How to Love Your Refugee Neighbor

Of all the places your refugee neighbor might live, why did God determine to make him or her your neighbor? 

“And he made from one man every nation of mankind to live on all the face of the earth, having determined allotted periods and the boundaries of their dwelling place, that they should seek God, and perhaps feel their way toward him and find him.” Acts 17:26-27 

God determined that they may be your neighbor for a purpose; that they might find Him.

In Luke 10, a teacher of the law knew God’s law clearly taught, “Love your neighbor as yourself,” so he asked Jesus, “Who is my neighbor?” Jesus then responded with the famous story of the Good Samaritan to describe how to love your neighbor. The Good Samaritan teaches us four ways we can love our refugee neighbor.

  1. Initiate love. Take the first step to greet your refugee neighbor.

“But a Samaritan, as he journeyed, came to where he was, and when he saw him, he had compassion. He went to him…”  Luke 10:33-34 

The Good Samaritan did not ignore his neighbor like the two others in the story. He took the initiative to go to him in his place of need. Don’t wait for your refugee neighbor to approach you. Gently approach her or him with a smile acknowledging that you are glad they are your neighbor.

  1. Show personal love. Intentionally learn what makes them unique.

“He went to him and bound up his wounds, pouring on oil and wine. Then he set him on his own animal and brought him to an inn and took care of him.” Luke 10:34 

The Good Samaritan showed personal care for his neighbor based on his needs. Find out what makes your refugee neighbor unique. Ask them questions like these:

  • What is your name and does it have a specific meaning? 

  • What is your country of birth? What do you miss most about your country?

  • What language do you speak at home? Can you teach me how you greet each other in your language? How do you say “thank you” in your language?

God determined that they may be your neighbor for a purpose; that they might find Him.

  1. Show unconditional love. Treat your refugee neighbor as Jesus has treated you.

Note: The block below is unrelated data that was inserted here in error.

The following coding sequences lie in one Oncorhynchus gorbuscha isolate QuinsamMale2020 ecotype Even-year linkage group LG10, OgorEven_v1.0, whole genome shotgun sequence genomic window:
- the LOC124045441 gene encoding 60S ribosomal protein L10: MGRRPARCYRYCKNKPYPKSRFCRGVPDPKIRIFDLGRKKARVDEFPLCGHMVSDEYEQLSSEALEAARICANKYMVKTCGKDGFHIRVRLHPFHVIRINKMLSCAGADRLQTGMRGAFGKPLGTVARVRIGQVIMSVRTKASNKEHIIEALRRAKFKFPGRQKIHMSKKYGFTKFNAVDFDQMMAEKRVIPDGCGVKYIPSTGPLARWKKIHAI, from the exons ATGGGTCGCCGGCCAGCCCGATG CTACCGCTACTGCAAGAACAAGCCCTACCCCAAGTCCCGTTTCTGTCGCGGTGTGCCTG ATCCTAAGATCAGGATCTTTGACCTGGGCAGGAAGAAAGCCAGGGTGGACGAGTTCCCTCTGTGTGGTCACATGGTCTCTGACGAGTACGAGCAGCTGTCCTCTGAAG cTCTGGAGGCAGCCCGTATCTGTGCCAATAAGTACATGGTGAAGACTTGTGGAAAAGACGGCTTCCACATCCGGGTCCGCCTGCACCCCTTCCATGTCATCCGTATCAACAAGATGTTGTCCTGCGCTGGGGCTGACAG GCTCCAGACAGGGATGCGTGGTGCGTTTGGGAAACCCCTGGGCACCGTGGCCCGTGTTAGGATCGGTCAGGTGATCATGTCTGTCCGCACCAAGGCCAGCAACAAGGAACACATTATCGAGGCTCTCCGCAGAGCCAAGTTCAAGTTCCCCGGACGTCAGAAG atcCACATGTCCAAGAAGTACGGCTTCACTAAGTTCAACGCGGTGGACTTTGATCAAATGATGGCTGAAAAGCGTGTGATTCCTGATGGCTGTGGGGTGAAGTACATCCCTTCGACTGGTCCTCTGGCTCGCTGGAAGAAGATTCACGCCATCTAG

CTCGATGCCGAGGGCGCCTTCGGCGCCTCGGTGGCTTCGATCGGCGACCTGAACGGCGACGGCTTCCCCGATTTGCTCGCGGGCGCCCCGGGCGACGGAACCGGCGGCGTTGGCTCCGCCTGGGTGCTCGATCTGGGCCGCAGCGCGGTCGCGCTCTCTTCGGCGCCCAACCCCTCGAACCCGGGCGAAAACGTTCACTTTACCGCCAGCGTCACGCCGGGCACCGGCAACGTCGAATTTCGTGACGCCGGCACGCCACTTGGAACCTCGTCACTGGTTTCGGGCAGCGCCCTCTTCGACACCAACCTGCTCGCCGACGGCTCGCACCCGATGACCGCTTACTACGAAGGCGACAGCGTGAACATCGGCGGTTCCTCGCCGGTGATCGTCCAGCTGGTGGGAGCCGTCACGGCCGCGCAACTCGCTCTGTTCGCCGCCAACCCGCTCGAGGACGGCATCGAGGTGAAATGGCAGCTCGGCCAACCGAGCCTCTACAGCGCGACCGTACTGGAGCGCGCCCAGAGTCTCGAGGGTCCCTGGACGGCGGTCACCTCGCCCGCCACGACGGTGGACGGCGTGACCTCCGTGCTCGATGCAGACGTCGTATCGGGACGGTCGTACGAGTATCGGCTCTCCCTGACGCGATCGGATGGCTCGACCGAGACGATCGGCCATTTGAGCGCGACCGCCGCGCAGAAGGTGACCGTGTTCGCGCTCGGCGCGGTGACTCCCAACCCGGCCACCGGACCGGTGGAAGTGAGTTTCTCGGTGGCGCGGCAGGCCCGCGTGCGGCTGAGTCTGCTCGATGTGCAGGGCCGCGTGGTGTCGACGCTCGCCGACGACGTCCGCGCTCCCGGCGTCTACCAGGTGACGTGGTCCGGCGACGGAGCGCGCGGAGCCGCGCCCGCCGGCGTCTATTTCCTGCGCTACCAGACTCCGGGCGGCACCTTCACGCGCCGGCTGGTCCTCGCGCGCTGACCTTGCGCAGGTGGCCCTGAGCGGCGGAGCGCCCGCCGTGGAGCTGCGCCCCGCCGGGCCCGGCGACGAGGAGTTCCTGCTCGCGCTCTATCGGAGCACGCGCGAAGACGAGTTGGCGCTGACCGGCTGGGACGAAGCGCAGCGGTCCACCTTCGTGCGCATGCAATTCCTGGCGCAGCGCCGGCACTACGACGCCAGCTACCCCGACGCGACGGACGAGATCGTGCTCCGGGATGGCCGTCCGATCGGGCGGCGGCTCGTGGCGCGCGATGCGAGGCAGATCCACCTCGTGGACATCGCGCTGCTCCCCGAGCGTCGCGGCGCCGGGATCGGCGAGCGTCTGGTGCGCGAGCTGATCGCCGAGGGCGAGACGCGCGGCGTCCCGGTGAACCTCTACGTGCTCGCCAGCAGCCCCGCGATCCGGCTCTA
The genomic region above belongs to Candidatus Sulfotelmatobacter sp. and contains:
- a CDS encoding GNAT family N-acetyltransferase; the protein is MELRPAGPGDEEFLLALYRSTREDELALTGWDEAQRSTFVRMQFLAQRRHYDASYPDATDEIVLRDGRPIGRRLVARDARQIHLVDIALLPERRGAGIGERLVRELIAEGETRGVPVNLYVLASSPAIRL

“Then he set him on his own animal and brought him to an inn and took care of him. And the next day he took out two denarii and gave them to the innkeeper, saying, ‘Take care of him, and whatever more you spend, I will repay you when I come back.’” Luke 10:34-35

The Good Samaritan did not ask himself, “Is this a good guy?” His love was not based on the man’s worthiness but based on compassion and unconditional love. When you are tempted to avoid your neighbor or make quick judgements, remember how God has loved you in Christ. “God shows his love for us in that while we were still sinners, Christ died for us.” (Rom. 5:8) “Welcome one another as Christ has welcomed you, for the glory of God.” (Rom. 15:7) We are to treat others as Christ has treated us; not based on their worthiness but according to His love and kindness. See this as an opportunity to demonstrate the incomparable love of Jesus to your refugee neighbor. 

  1. Take a risk. Make a costly sacrifice. Live for a greater reward.

“‘Take care of him, and whatever more you spend, I will repay you when I come back.’ Which of these three, do you think, proved to be a neighbor to the man who fell among the robbers?” He said, “The one who showed him mercy.” And Jesus said to him, “You go, and do likewise.”” Luke 10:35-37

The Good Samaritan gave above and beyond what was expected or required. His love for his neighbor motivated him to make costly sacrifices. Be ready to make costly sacrifices of your time and energy. And realize that your love may not be reciprocated. Your reward is the opportunity to show the love of Jesus to the nations. “Although they cannot repay you, you will be repaid at the resurrection of the righteous.” (Luke 14:12-14)

The teacher of the law asked Jesus, “Who is my neighbor?” Jesus responded by asking him, “Who proved to be a neighbor to this man?”


Sign up to get our monthly resource
to equip you to LIVE THE STORY!
We help churches engage their people in global missions 
[email protected]
© 2024 Engage global